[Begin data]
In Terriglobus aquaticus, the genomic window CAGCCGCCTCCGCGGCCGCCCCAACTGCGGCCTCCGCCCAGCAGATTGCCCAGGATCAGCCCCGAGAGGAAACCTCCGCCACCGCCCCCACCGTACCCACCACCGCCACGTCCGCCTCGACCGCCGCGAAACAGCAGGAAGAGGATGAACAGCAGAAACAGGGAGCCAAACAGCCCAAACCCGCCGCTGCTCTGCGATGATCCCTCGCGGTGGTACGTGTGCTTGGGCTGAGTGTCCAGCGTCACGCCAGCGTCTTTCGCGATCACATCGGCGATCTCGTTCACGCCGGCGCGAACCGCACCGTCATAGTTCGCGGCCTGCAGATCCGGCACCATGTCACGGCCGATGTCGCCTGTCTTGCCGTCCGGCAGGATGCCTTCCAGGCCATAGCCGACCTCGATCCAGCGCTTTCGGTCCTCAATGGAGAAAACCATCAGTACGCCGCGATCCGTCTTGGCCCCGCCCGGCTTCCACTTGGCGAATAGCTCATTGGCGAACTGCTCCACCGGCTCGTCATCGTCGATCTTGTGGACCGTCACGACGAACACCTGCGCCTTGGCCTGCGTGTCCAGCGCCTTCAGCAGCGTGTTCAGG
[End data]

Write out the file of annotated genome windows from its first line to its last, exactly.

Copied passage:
In Terriglobus aquaticus, the genomic window CAGCCGCCTCCGCGGCCGCCCCAACTGCGGCCTCCGCCCAGCAGATTGCCCAGGATCAGCCCCGAGAGGAAACCTCCGCCACCGCCCCCACCGTACCCACCACCGCCACGTCCGCCTCGACCGCCGCGAAACAGCAGGAAGAGGATGAACAGCAGAAACAGGGAGCCAAACAGCCCAAACCCGCCGCTGCTCTGCGATGATCCCTCGCGGTGGTACGTGTGCTTGGGCTGAGTGTCCAGCGTCACGCCAGCGTCTTTCGCGATCACATCGGCGATCTCGTTCACGCCGGCGCGAACCGCACCGTCATAGTTCGCGGCCTGCAGATCCGGCACCATGTCACGGCCGATGTCGCCTGTCTTGCCGTCCGGCAGGATGCCTTCCAGGCCATAGCCGACCTCGATCCAGCGCTTTCGGTCCTCAATGGAGAAAACCATCAGTACGCCGCGATCCGTCTTGGCCCCGCCCGGCTTCCACTTGGCGAATAGCTCATTGGCGAACTGCTCCACCGGCTCGTCATCGTCGATCTTGTGGACCGTCACGACGAACACCTGCGCCTTGGCCTGCGTGTCCAGCGCCTTCAGCAGCGTGTTCAGG